For this post I chose to take a look at the "Safe Passage" Web Awareness link. I found the presentation to be very informative and think that the information presented can be very helpful for both teachers and parents alike in their quest to keep their children safe online. The presentation deals with a lot of numerical data involving almost 5300 Canadian students in grades 4-11. I have to admit that some of the information I did find quite surprising, such as the percentage of students in survey who give their real name and address in an instant messaging profile (29%) or pretend to be someone they are not (59%). Although this number may not seem high to some, I personally would like to see much lower numbers.
I am very much aware that students use technology much more now than they did when I was in elementary/secondary school. Many children become comfortable using the computer at a very young age and thus once they hit their elementary and secondary years they often know a great deal more than their teachers. That being said, I also think that one too many students have way too nonchalant an attitude about the time they spend on the computer and the problems they may potentially encounter (i.e. cyber bullying, child predators, etc.) On the whole I found this presentation very effective in discussing such issues and offering adults information on how to understand the computer needs and wants of the children in their lives. Our ultimate goal is definitely to keep our children safe and out of harms way, but in the world of cyberspace this is definitely not an easy task.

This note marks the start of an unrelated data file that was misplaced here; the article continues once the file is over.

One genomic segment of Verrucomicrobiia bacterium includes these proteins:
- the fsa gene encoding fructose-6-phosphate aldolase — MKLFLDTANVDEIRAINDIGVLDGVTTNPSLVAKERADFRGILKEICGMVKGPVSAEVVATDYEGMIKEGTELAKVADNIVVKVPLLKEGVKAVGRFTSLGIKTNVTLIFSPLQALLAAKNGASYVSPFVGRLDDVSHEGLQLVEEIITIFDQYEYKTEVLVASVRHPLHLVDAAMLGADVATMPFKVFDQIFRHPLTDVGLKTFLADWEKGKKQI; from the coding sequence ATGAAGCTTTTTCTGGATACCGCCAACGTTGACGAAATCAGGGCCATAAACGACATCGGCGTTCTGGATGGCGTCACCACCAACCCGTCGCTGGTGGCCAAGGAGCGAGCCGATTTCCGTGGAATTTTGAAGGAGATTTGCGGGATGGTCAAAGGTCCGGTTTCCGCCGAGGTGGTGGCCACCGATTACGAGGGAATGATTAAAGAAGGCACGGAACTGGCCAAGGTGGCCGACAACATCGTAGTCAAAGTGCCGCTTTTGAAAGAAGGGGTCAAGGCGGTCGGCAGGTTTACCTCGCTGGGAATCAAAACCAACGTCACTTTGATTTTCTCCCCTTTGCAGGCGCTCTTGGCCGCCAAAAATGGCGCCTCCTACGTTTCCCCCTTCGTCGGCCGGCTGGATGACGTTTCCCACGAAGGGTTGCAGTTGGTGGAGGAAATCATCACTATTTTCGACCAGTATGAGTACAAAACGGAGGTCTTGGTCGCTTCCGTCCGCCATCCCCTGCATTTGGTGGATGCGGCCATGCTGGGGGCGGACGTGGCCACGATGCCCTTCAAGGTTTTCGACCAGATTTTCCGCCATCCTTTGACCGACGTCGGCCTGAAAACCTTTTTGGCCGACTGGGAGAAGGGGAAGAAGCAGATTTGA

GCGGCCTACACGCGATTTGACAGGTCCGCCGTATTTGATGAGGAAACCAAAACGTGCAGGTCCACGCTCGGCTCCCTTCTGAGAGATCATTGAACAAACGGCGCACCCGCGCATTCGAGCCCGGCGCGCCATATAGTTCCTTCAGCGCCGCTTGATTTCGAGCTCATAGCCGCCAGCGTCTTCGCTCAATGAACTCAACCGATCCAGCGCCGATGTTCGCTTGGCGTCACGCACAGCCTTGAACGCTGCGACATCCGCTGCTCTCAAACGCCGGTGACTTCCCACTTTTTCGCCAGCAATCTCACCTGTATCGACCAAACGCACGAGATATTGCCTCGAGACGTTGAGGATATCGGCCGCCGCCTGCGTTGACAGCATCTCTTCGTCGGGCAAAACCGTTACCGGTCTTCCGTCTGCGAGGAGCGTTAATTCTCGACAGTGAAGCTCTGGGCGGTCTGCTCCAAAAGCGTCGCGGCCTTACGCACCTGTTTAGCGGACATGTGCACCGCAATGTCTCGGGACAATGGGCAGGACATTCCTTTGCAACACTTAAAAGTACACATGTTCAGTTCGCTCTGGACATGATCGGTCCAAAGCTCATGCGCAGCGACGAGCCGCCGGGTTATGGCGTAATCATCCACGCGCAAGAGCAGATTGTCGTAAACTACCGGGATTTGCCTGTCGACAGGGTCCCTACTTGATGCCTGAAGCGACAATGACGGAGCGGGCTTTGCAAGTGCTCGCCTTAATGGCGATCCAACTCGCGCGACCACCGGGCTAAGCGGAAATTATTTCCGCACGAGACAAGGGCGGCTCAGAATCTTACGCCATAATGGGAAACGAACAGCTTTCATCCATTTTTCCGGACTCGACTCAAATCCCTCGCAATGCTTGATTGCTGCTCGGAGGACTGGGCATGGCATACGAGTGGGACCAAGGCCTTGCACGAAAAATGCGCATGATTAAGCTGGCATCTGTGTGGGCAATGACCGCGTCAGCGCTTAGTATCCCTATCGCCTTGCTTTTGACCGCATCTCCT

An excellent point brought up in this presentation is for adults to use the same internet environments as their children to see how they work. I definitely agree that the more familiar you are with the sites your child visits, the more informed you will be and if your child becomes involved in inappropriate online activities you will be that much more prepared to help them. This process will probably be much easier with younger students who will be more willing to share information with you, than with your teenage student/son/daughter who may not be so willing to divulge the sites they visit, or social networking sites they frequent. The bottom line for me after viewing this presentation definitely is that internet safety should be taught to children starting with the first time they log onto the internet. Whether it be in school or at home, we as adults share the responsibility of educating our children how to be safe online, teaching them what is acceptable and what isn't, as well as offering warnings of potential dangers.